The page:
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Friday, May 28, 2010

Common Diabetes Drug and Vitamin Deficiency

I'm a big fan of the tried and true when it comes to medications and procedures. After tens of thousands or even better, hundreds of thousands of people have run the gauntlet, I too, am much more willing to give things a try. Call me a coward, but I get a big lift from following the crowd in this regard. So if I had type 2 diabetes I would be okay with taking metformin (after trying weight loss and dietary changes, of course). But now a study in the current issue of the British Medical Journal raises a red flag about metformin use: it may cause vitamin B12 deficiency.

In this long term study of several hundred people who were given metformin or placebo three times a day for an average of 4.3 years, those who received metformin saw a reduction in their levels of vitamin B12 of about 19%. People taking metformin also experienced an increase in homocysteine levels, a marker of cardiovascular disease risk, assumed to be caused by the decrease in vitamin B12.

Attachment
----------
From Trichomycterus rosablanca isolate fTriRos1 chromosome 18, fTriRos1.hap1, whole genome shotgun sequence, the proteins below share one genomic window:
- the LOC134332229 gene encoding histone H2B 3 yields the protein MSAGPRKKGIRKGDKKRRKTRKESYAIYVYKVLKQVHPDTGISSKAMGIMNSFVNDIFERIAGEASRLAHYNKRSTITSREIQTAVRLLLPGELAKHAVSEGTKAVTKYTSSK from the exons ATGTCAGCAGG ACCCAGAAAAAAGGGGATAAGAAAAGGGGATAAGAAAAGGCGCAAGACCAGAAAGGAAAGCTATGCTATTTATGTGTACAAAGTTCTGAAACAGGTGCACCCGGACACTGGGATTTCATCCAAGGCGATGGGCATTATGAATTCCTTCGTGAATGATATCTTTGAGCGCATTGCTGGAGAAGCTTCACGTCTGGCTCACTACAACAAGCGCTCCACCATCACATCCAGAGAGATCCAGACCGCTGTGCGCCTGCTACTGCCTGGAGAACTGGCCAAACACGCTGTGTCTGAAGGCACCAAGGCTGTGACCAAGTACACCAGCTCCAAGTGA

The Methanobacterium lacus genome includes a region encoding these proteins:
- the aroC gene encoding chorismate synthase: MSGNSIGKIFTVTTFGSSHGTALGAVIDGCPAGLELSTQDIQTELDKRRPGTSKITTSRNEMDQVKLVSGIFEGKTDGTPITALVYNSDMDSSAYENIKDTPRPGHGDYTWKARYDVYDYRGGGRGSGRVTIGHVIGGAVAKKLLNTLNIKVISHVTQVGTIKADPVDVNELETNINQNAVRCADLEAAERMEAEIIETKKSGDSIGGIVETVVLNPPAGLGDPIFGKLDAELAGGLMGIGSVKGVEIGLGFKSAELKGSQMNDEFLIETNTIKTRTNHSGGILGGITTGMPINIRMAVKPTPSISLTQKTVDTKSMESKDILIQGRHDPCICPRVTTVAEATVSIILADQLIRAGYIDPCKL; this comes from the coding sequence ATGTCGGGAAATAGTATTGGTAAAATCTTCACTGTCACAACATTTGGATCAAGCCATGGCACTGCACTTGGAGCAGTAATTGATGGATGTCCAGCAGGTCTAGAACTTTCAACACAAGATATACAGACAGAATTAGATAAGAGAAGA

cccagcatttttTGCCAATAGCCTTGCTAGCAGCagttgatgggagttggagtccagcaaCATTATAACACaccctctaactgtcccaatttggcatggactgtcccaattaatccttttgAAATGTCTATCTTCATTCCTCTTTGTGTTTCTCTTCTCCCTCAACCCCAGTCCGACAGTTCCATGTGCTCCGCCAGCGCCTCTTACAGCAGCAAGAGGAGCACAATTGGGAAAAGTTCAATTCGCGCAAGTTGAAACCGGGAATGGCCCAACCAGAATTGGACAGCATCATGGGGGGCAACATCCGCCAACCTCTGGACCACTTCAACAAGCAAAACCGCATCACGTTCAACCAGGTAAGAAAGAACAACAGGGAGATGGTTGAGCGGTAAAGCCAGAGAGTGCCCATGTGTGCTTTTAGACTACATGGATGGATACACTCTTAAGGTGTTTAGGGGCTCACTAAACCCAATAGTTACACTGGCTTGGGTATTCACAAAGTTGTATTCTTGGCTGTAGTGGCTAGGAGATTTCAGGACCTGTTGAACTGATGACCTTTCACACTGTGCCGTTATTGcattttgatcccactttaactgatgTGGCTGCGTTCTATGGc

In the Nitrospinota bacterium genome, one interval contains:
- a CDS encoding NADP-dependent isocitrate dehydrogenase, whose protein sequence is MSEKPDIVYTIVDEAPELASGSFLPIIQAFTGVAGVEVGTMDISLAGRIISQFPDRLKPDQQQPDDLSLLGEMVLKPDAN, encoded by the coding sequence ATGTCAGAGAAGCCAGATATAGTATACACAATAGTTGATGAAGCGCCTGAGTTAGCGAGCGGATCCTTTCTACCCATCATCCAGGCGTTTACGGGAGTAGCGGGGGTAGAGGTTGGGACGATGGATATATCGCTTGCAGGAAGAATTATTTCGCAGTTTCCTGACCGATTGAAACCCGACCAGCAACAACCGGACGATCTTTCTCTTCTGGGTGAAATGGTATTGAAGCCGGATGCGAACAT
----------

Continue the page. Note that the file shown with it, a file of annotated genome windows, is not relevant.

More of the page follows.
Yowl! So what's a responsible person with diabetes to do? Uncontrolled diabetes is a major risk factor for cardiovascular disease, and now one of the most trusted agents for managing the condition may also precipitate increased risk? And when the other drugs used to manage type 2 diabetes are considered, things look bleak indeed.

Steady, now. Although the effects of vitamin B12 deficiency at the low end may include fatigue, poor memory and depression and at the high end, irreversible damage to the brain and other parts of the nervous system, the authors of this study suggest that simply measuring blood levels of the vitamin is a simple and prudent step. Those who are found to be deficient can first try consuming foods rich in B12: meats, fish, and milk and milk products among them. If these don't correct the problem supplements may be the answer. But there's no compelling reason to avoid metformin use as long as there's awareness of this possibility. And that's good news.

Other topics in this week's podcast include drowning prevention in Pediatrics, the dangers of multifocal eyeglasses in the elderly in BMJ, and sugar sweetened beverages and blood pressure in Circulation. Watch our YouTube, and until next week, y'all live well.

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